With more than 10,000 people celebrating their 65th birthday every day in America, and the startling statistic that 70% of us will need long-term care at some point during our lifetimes, it would make sense that more of us would be planning for long-term care. And yet…boomers seem to be more comfortable making plans for a memorial service than they do for a nursing home visit. The cost of long-term care is big, and it’s not covered by Medicare. Surprised? So are families when the bill comes.
The Motley Fool’s recent article, “Baby Boomers Are More Prepared for Death Than Life,” says most baby boomers are either unprepared or haven't planned for a long-term care expense, according to a Bankers Life survey of 1,500 middle-income Americans aged 54 to 72. The results show that baby boomers were more likely to plan for their own death than to have a long-term care plan. About 81% made some kind of funeral arrangements for when they pass away, but just 32% have a plan for how they’ll get care in retirement. The lack of long-term care planning is a significant issue, especially when compounded with the harm that such a huge unexpected expense has on a person’s retirement savings, particularly in cases where a nest egg is small to begin with.
The Department of Health and Human Services believes that the average total cost of care for a retiree is $138,000. However, 79% of the respondents said they have set no money aside for their retirement care needs. For those who do have long-term care savings, the median amount saved is a mere $40,000. Nonetheless, 67% of those surveyed said they know someone who required care in retirement and 36% said they can't rely as much on friends or family for around-the-clock care. Given all these negative numbers, why aren't more boomers better prepared? The article gives us three surprising reasons that contribute to this lack of awareness and lack in savings for long-term care:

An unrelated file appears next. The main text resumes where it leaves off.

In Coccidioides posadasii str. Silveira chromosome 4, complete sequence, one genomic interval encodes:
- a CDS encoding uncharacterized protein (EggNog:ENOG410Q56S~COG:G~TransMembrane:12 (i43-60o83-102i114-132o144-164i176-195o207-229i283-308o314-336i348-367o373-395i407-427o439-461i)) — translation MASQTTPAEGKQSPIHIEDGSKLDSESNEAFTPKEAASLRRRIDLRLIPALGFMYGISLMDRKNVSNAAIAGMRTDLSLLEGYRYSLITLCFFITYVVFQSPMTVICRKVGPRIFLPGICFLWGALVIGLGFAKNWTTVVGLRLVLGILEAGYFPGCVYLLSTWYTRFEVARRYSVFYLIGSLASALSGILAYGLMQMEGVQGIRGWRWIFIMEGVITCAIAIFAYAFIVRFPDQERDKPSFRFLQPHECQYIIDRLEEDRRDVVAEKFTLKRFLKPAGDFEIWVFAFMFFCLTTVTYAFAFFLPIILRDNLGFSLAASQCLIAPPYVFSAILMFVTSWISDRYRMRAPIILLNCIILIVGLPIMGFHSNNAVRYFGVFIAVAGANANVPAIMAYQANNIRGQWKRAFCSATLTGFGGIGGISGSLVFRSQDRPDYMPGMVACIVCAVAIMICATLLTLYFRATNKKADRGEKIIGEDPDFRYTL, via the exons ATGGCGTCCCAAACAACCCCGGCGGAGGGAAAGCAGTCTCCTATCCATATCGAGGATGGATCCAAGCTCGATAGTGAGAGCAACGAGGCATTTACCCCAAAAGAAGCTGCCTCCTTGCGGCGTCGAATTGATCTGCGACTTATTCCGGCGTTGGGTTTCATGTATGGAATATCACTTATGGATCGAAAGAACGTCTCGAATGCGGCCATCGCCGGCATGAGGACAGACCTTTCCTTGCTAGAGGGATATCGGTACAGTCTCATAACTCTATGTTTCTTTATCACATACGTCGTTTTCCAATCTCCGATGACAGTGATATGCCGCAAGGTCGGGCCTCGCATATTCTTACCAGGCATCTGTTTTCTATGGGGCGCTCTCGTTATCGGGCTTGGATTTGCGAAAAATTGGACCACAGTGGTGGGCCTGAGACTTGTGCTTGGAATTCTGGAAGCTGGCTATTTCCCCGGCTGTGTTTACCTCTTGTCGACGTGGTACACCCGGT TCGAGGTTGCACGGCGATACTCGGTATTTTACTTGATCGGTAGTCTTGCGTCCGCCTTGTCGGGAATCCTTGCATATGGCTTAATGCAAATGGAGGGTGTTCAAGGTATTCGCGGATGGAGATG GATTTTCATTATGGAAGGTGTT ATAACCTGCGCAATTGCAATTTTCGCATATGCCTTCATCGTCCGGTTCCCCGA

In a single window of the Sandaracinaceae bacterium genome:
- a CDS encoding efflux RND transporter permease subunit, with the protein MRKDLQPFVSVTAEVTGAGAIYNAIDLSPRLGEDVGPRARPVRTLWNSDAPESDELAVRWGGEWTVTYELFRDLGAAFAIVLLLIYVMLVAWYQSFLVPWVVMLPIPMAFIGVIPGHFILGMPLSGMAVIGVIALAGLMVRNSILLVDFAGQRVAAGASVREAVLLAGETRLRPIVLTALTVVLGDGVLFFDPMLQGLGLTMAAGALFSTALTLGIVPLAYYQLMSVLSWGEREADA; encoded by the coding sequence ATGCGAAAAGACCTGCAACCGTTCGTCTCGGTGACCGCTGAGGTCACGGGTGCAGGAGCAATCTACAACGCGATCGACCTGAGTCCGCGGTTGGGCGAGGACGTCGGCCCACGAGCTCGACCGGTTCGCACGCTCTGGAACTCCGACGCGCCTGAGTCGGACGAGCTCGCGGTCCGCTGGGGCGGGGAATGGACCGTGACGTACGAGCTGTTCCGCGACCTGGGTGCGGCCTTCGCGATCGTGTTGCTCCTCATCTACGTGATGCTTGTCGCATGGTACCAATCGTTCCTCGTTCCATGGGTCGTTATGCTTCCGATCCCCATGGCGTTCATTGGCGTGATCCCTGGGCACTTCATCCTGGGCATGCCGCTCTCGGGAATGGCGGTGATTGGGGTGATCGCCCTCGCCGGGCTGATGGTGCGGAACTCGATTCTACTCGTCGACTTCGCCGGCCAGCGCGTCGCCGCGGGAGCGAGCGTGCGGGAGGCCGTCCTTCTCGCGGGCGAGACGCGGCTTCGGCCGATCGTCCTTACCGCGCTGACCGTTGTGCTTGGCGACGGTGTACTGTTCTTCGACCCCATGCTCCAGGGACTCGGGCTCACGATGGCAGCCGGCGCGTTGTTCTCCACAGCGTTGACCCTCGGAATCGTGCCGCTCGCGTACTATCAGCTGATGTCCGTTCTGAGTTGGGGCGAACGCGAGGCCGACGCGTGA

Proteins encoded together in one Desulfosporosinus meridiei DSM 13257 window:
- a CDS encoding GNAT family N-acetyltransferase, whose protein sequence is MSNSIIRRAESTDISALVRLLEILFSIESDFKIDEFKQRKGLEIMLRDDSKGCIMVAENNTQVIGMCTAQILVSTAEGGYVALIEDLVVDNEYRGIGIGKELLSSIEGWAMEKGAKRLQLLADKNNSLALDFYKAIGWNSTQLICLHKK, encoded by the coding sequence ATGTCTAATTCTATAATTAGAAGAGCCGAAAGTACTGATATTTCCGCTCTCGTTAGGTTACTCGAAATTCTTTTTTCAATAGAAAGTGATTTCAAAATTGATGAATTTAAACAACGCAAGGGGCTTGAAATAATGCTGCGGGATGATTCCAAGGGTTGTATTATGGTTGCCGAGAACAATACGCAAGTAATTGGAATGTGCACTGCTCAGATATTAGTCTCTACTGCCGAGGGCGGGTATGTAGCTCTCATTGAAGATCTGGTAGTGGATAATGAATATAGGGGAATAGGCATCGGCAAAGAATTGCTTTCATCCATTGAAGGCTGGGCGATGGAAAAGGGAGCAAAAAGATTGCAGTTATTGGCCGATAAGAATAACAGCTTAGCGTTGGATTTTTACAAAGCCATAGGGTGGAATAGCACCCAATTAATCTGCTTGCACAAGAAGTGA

- Overconfidence. Boomers may overestimate their ability to manage future long-term care costs. Three-fourths of those surveyed by Bankers Life said they were confident in their ability to handle future healthcare costs. A misplaced confidence could be why boomers used more effort and money to plan for their deaths. About half of the respondents had fewer than $5,000 saved in an emergency fund, and 33% had fewer than $1,000 set aside for emergencies. With the high cost of long-term care, and the collective weakness in emergency funds, boomers' confidence in being able to manage long-term care costs appears unrealistic. These people may be relying on Social Security benefits and Medicare too much.
- Lack of basic Medicare understanding. Medicare covers only some long-term care expenses like skilled nursing care after a hospital stay, but there are limits. It also doesn’t pay for custodial or home healthcare. Most of those surveyed believe that Medicare will pay for a future healthcare event, and 56% mistakenly identified Medicare as a source to pay for future long-term care.
- Not knowing where to get advice. The greatest obstacle to planning for care in retirement, is a lack of trust. About a third of boomers surveyed said they need and want advice but don't know whom to trust. Most seek the help of a family member (36%), and just only 7% ask a health professional. A lack of trust or willingness to seek professional help may lead boomers to either put off a decision or perhaps not fully understanding their planning options.
If you don’t have a long-term care insurance policy in place, the time to get started is now. If your retirement savings accounts can handle it, figure about $138,000 for a nursing home stay. Add in a long-term care insurance policy with premiums that you can manage as another layer of protection. It is better to have a small policy than none at all.
Reference: The Motley Fool (March 27, 2019) “Baby Boomers Are More Prepared for Death Than Life”